In 2000, the federal government distributed over $260 billion of funding to state and local governments via 180 formula programs. These programs promote a wide spectrum of economic and social objectives, such as improving educational outcomes and increasing accessibility to medical care, and many are designed to compensate for differences in fiscal capacity that affect governments abilities to address identified needs. Large amounts of state revenues are also distributed through formula allocation programs to counties, cities, and other jurisdictions. Statistical Issues in Allocating Funds by Formula identifies key issues concerning the design and use of these formulas and advances recommendations for improving the process. In addition to the more narrow issues relating to formula design and input data, the book discusses broader issues created by the interaction of the political process and the use of formulas to allocate funds.
Statistical Issues in Allocating Funds by Formula is only up-to-date guide for policymakers who design fund allocation programs. Congress members who are crafting legislation for these programs and federal employees who are in charge of distributing the funds will find this book indispensable.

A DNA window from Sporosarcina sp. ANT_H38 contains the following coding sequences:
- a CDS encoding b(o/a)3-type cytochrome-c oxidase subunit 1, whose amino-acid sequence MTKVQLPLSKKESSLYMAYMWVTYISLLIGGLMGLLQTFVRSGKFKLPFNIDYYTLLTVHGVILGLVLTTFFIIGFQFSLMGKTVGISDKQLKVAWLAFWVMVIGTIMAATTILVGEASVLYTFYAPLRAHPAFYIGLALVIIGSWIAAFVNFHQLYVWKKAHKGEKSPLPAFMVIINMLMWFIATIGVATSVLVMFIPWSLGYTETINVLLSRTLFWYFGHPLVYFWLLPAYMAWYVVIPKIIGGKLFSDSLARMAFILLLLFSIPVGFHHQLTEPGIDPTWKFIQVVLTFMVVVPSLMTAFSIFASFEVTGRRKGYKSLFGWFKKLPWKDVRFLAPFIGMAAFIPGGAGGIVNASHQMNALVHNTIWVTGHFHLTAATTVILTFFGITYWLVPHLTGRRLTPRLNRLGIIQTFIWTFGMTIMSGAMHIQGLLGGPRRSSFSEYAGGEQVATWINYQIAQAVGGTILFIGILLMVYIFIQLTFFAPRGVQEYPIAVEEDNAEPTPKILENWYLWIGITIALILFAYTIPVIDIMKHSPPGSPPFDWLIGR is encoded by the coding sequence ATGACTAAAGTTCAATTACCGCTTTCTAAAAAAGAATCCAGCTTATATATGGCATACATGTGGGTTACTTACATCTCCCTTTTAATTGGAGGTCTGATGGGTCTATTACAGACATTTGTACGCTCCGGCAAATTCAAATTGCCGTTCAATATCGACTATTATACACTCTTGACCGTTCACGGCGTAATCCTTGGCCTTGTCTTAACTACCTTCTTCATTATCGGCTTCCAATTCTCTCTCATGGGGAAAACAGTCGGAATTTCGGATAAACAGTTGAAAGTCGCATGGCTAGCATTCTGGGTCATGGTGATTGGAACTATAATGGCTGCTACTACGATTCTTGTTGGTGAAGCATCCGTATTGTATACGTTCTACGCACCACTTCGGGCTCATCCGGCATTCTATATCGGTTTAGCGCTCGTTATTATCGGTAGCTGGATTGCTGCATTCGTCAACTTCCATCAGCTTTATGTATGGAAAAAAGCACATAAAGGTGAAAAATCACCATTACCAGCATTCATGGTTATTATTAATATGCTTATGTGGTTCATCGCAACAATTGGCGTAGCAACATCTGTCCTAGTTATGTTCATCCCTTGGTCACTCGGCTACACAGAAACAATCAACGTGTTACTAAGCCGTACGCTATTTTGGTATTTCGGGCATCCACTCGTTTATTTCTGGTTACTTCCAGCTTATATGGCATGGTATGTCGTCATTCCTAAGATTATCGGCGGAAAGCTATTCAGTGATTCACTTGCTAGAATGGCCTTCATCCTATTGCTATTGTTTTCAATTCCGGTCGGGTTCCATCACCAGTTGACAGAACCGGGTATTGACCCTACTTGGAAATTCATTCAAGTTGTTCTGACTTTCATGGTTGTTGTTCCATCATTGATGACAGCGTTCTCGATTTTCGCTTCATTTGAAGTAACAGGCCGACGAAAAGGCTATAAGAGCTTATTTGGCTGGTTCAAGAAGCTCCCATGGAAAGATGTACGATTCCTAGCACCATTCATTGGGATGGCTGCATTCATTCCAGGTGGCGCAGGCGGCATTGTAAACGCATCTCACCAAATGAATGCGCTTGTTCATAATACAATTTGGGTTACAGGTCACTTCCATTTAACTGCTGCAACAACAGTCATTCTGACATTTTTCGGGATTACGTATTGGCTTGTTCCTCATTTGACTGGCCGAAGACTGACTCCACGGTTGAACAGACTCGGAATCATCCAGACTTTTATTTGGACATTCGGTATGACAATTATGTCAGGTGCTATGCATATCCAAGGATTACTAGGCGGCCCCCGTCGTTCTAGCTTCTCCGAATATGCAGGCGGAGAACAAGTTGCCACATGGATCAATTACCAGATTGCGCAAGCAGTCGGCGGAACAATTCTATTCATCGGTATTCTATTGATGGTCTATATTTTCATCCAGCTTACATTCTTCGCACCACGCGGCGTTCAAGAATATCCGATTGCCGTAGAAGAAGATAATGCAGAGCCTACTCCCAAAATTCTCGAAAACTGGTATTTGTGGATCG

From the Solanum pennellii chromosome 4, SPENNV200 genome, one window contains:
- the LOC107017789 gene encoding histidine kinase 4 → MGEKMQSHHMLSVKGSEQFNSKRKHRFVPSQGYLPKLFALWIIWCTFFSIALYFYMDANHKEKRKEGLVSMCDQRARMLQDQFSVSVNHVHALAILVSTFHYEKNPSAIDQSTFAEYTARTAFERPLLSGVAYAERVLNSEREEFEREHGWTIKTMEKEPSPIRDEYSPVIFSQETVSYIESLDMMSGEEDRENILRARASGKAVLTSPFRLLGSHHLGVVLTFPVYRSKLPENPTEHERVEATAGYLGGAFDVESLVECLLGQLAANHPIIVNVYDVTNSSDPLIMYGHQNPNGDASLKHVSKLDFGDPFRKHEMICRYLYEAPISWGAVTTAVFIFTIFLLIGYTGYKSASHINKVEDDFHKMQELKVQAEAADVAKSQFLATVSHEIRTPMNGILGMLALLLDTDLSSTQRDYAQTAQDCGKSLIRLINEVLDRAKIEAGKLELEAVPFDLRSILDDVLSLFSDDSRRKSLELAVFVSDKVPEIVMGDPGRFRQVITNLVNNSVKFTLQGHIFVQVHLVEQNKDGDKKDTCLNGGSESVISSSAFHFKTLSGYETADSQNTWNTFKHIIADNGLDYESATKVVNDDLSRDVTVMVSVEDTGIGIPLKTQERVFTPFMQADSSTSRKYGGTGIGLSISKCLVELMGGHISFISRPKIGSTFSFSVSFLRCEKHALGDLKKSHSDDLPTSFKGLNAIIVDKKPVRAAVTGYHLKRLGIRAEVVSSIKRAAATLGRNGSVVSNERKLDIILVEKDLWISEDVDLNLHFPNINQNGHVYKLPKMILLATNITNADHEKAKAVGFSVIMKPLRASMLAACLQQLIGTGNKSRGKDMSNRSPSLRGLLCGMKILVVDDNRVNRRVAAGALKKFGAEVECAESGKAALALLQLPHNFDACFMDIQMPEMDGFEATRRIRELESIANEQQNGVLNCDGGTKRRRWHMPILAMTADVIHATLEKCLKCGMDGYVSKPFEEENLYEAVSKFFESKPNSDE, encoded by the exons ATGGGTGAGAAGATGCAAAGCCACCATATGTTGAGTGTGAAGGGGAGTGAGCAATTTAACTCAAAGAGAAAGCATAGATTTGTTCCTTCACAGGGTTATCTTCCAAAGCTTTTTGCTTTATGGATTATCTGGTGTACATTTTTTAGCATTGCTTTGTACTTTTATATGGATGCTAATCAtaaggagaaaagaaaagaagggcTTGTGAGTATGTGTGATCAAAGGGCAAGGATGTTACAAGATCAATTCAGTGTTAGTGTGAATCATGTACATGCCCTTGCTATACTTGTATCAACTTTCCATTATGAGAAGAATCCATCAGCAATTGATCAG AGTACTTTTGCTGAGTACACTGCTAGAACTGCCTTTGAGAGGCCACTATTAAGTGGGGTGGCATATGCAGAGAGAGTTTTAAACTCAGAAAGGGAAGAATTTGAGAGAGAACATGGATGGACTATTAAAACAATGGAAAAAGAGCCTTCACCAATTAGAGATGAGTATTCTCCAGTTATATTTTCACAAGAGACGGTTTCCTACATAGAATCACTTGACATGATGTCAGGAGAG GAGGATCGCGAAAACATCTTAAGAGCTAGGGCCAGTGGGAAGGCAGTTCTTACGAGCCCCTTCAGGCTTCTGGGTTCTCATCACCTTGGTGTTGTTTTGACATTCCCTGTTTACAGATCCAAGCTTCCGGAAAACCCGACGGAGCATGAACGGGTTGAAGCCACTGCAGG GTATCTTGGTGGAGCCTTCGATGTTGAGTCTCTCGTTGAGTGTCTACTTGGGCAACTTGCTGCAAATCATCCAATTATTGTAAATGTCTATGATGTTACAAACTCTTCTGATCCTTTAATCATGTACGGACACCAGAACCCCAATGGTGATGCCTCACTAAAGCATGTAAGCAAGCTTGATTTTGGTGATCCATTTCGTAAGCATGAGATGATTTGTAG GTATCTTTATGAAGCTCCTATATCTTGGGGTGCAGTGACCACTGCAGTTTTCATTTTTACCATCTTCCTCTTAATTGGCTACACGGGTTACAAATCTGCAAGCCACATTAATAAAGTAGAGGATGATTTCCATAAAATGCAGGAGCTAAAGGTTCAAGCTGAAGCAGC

Table of Contents
|2. Why Provide Aid and Use Aid Formula?||18-25|
|3. Basic Features of Formula Allocation Program||26-34|
|4. Components of Allocation Formula||35-39|
|5. Special Features of Formula Allocations||40-49|
|6. Data Sources for Estimating Formula Components||50-58|
|7. A State View -- California||59-70|
|8. International Perspective||71-78|
|9. Conclusions and Recommendations||79-89|
|Appendix A: Background Papers||95-99|
|Appendix B: A Review of Twelve Large Formula Allocation Programs||100-128|
|Appendix C: Sources of Information||129-137|
|Appendix D: Handbook on Fund Allocation Formulas and Processes||138-141|
|Appendix E: Participation in Panel Workshop and Meetings||142-142|
|Appendix F: Biographical Sketches of Panel Members and Staff||143-147|
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